Most patients (94.4%) had both parents living together and single parent cared for 5.6% of children. Most of children with cancer (85.7%) had healthy siblings and 15.3% were the only child. In 71.5% cases parents accompanied their children everyday during the stay at the ward. In 13.9% cases more than twice a week, and 11.7% – once a week, and 2.9% – irregularly. The informed consent to the procedure was obtained from most of the parents 137/139 (99.6%).
All studied children were informed on the diagnosis according to the protocol introduced within Polish Pediatric Leukemia and Lymphoma Study Group (PPLL SG). The PPLL SG model of presentation the diagnosis to children was based on the SIOP recommendations and our previous experience [1-2, 10]. The physician communicates the initial diagnosis to parents, and informed consent to present the information to a child is obtained. Simultaneously, the psychologist collects date on the initial adaptation of the child at the ward. Finally, the meeting with parents and their child with medical team is arranged. The physician or head of the department adjusts the mode of presentation of the diagnosis to a child in the developmentally – appropriate way. Each step of this protocol was noted in the special report form by psychologist (Figure 1).
Procedure StagesUndertaken Steps
I
Acquainting the child and the parents with ward, preliminary diagnosing, problems occurring in the family´s socio-economical status
 
II
Talk between head of the department and parents about the diagnosis and treatment
 
III
Discussing the extend of information that is to be communicated to the child
 
IV
Informing the child about the diagnosis of cancer and the plan of therapy
 
V
Informing the members of therapeutic team abort the extend of information communicated to the child
 
VI
Repeating information, clarifying psychological help to the patent and their parents
 
Fig. 1. The Procedure of Giving Information to the Patient and their Parents. A Report Form.
Adequate self-report questionnaires were administered to children and parents during the first admission to the ward with the median of 58 days following diagnosis. Each child and parents received the separate questionnaire which was expected to be filled – up independently and personally. The questionnaires items were related to the range of information obtained on the disease. The children were asked with the open-ended questions in which were explained the reasons of their admission to the onco-/haematology ward. Parents´ questionnaire included items which describe their expectations and imagination on the child disease-related knowledge.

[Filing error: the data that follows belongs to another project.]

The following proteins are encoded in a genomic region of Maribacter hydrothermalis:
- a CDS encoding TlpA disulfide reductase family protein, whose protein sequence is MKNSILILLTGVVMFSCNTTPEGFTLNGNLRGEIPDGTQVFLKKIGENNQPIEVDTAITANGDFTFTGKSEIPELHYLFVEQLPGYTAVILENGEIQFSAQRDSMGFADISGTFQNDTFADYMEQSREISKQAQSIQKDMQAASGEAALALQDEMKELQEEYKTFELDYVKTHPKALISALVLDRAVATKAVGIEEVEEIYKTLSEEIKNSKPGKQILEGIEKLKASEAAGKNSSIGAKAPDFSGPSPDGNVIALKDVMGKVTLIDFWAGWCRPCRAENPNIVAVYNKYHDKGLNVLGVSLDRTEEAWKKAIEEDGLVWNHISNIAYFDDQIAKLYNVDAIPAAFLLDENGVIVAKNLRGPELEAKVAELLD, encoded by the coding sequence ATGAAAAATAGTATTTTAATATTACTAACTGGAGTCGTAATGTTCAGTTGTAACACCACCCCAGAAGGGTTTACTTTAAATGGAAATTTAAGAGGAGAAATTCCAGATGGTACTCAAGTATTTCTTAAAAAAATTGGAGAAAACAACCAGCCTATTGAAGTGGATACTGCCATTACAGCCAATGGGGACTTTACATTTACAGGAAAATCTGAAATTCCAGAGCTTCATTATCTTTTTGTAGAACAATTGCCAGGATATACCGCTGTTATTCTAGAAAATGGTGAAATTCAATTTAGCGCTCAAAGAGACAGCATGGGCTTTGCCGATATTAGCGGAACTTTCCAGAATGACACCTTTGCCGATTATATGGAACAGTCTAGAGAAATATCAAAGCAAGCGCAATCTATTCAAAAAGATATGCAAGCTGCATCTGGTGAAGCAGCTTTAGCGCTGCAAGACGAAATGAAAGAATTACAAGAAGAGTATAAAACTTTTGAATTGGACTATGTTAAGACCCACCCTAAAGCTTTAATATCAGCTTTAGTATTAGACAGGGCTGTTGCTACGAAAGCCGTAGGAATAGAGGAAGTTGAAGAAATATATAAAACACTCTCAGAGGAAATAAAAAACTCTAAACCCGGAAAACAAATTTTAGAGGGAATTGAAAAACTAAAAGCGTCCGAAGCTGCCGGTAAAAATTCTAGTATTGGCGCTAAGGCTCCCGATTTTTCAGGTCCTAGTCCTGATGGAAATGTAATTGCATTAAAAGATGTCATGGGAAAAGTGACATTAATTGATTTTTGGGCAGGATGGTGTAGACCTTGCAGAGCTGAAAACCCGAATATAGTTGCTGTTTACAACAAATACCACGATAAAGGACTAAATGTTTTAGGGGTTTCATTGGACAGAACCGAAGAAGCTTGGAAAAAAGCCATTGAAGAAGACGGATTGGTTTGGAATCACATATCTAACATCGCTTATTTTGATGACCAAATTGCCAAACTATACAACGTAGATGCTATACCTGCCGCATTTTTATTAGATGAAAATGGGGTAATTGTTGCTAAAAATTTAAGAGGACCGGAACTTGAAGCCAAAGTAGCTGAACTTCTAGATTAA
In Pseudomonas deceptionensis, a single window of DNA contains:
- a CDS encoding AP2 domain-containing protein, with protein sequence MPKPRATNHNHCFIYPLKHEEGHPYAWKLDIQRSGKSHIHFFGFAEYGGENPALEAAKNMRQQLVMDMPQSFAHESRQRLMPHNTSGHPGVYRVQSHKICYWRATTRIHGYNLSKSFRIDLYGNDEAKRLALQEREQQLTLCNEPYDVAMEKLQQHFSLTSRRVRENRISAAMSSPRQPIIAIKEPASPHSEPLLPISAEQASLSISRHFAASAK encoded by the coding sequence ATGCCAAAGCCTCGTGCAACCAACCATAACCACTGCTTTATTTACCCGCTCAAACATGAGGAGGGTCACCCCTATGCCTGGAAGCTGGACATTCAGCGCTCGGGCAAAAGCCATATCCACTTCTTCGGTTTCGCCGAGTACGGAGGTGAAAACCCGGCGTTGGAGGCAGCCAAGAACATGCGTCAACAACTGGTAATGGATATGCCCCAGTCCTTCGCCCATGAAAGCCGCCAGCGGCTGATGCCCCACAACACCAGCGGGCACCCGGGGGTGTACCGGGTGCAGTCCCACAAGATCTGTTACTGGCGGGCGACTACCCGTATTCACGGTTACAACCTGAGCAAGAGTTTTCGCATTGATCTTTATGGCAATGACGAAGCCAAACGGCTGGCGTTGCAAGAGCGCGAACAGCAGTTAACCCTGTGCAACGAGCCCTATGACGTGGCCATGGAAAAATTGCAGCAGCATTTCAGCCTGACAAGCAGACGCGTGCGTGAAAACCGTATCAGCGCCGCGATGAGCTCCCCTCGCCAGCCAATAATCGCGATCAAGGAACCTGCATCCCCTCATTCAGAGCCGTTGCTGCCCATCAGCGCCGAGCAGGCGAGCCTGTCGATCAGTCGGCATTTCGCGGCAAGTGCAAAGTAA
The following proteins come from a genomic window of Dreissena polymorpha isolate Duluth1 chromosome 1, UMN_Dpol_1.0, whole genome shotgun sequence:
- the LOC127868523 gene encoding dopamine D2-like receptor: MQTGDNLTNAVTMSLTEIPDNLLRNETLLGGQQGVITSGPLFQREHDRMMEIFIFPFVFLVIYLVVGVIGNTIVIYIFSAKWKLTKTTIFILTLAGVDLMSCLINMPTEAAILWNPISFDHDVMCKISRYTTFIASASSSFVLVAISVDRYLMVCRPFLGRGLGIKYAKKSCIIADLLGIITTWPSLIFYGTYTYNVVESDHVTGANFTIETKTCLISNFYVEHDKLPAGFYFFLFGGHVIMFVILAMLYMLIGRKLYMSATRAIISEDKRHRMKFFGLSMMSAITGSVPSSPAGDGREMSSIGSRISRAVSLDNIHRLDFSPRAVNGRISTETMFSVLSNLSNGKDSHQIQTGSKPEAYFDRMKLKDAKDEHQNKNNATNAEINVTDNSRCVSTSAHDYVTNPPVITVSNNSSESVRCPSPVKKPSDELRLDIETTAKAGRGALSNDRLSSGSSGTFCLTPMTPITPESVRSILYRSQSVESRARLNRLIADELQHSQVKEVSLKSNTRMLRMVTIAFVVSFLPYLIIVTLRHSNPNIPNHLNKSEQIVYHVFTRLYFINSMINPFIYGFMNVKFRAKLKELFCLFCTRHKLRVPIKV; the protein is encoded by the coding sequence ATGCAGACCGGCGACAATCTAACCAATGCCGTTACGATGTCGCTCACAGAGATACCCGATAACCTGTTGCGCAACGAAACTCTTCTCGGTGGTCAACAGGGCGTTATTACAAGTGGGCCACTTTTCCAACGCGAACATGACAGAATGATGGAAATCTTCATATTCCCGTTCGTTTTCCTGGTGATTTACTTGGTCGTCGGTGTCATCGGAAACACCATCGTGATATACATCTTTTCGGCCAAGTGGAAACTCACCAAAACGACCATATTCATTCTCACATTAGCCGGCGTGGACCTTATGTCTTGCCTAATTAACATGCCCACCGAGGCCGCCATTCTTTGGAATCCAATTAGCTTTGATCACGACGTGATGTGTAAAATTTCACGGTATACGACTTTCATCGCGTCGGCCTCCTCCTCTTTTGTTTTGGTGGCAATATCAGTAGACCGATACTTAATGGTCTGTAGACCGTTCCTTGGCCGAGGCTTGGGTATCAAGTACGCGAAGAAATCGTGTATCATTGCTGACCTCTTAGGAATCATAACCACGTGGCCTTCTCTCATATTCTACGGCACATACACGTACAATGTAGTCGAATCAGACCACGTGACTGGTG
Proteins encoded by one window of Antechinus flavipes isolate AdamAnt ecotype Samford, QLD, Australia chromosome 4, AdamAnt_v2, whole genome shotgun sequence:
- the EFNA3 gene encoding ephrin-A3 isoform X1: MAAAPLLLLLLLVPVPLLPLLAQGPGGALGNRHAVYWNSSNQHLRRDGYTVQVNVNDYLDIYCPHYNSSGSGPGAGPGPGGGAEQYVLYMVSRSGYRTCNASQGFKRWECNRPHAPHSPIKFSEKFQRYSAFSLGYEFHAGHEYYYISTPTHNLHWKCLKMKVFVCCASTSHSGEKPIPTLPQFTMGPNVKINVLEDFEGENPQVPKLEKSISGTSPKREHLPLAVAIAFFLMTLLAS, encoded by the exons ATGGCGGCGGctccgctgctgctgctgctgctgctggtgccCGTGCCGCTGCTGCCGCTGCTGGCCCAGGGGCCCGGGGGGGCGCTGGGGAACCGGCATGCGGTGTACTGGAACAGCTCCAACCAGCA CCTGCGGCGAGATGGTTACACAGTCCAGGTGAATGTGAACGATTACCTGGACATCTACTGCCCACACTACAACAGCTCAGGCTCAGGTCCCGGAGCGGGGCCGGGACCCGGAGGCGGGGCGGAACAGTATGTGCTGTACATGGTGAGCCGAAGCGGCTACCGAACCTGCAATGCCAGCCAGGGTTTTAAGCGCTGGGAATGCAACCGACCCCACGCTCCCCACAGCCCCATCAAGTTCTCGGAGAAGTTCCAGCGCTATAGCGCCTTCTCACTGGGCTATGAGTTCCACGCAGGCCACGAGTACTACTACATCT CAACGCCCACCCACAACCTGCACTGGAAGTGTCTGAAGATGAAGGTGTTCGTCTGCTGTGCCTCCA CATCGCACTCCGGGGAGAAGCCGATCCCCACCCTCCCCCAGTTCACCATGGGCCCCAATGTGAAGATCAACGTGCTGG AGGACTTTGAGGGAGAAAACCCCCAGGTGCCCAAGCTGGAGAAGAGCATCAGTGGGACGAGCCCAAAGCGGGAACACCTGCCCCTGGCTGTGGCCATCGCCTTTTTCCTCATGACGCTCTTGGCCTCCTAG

Patients and their parents" questionnaires (N=130, per each group) as well as protocol report forms were analysed concurrently.
Results
Of 137 eligible subjects, 130 (94.9%) completed measures, and 103 (79.2%) of them claimed they had been informed about the diagnosis. The remaining patients (20.8%) emphasized that they did not receive any information related to diagnosis. Among informed 103 children the information was given according to the protocol and consent of parents to most of them (78.6%). All children studied and their parents returned completed questionnaires. Completed questionnaires by both groups of subjects were analyzed concurrently. In our study the convergence between parent´s and child reports was found in 62.3% informed children group and in 16.9% non-informed group. In 3.1% cases parents regarded their child as informed but the child negated it. In addition, 23 children (17.7%) also claimed to be informed even if their parents did not realize that and they negated this fact. The convergence and discrepancy rate between parents and children reports are presented in the table 1.
Table 1. The convergence level (%) in the parents and children reports.
ParentsChild%    (N)
My child was informedI was informed62.3 (81/130)Convergence
My child was not informedI was not informed17.7 (23/130)
My child was informedI was not informed3.1 (4/130)Discrepancy
My child was not informedI was informed16.9 (22/130)

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Piśmiennictwo
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Adres do korespondencji:
*Marzena Samardakiewicz PhD,
Dept. of Pediatric Onco-/Hematology,
20-093 Lublin, Poland, Chodźki Str. 2
tel. +48 81 71 85 503
fax. +48 81 747 72 20
e-mail: psychonk@dsk.lublin.pl

New Medicine 1/2007